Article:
Mandatory Reporting

As a professional caregiver, you will encounter children and families who experience trauma and other difficult circumstances, which may increase the risk of child abuse and neglect. Mandated reporting requires child care professionals to report any suspected abuse or neglect to child protective services. Typically to make a report, you will need the following information:

  1. Child’s name
  2. Child’s birth date
  3. Child’s address
  4. Parents’ names
  5. Information about any other children in the home
  6. The suspected abuse or negligence and if you know who is causing the abuse
  7. Any other information you think is important

Even if this information is not available and abuse or neglect is suspected, a phone call should be placed to child protective services for the child or youth’s safety. In some states these reports can be made anonymously; however, providing your information ensures that there is documentation that you fulfilled your mandated reporter duties and can be helpful if a case is opened with child protective services. Refer to your program administrator and program’s policies when making a mandated report. You can find more information about mandatory reporting in the Virtual Lab School Child Abuse: Identification & Reporting courses.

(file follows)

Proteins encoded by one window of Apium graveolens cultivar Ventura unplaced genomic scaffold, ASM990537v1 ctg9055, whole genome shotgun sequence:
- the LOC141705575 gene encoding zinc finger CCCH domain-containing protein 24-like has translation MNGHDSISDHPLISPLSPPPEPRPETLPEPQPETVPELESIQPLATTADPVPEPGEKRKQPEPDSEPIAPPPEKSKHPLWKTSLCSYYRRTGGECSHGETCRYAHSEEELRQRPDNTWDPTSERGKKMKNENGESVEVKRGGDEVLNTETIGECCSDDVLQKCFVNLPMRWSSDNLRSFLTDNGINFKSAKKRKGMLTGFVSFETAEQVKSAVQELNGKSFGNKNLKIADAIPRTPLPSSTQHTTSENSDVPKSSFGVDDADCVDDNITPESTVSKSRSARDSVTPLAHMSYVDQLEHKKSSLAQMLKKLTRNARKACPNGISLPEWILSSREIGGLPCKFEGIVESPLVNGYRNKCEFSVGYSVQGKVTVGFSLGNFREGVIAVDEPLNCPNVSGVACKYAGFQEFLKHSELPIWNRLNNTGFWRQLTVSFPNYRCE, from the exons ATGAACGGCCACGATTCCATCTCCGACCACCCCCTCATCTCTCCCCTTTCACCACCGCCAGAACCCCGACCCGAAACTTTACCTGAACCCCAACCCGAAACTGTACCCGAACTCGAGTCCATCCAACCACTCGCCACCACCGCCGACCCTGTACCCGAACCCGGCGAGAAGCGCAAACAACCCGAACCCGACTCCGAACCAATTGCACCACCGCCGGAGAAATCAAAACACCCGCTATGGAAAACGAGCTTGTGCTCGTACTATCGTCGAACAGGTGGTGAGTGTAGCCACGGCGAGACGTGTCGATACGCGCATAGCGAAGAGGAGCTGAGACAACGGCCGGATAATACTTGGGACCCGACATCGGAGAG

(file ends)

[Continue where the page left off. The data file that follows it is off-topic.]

Listen as an expert discusses the importance of instilling empathy in children from a young age and helping children understand how their behavior affects the feelings of others. Can you think of specific ways you can help the children you care for learn these skills?

Trauma-Informed Strategies for Caregivers

Watch as an expert discusses how caregivers can help children identify feelings and learn empathy.


Creating a Trauma-Informed Culture

Trauma-informed cultures and trauma-sensitive environments allow program staff to incorporate calming strategies into their daily routines. Think about your personal daily routine and the practices in your program. Are there steps you can take to make it more trauma-sensitive? Here are some strategies that you may consider implementing to create a more trauma-informed culture for yourself and your program:

  • Establish a daily, visible schedule
  • Provide clear, predictable routines and schedule and explain any changes to the schedule beforehand
  • Create a pleasing desk arrangement
  • Place fewer materials on shelves to allow children to focus and not be overwhelmed
  • Create a community meeting time (this could allow for check-in with children and a time to practice deep breathing and guided imagery, for example)
  • Provide nurturing, dependable, supportive interactions
  • Give clear ‘rules’ and expectations for behavior and respond consistently to behavior
  • Avoid heavily scented cleaners and perfumes
  • Favor soft, calming music, instrumentals, or sounds of nature
  • Avoid posters or pictures with visually overwhelming or unpleasant graphics

Additionally, trauma-informed programs are culturally responsive and consider the specific needs of families and the program community. Use these suggestions to ensure you interact with families and community members in a culturally responsive manner:

  • Include family perspectives that reflect your community diversity when making program decisions
  • Ask for feedback from the program community about the cultural responsiveness of the program and staff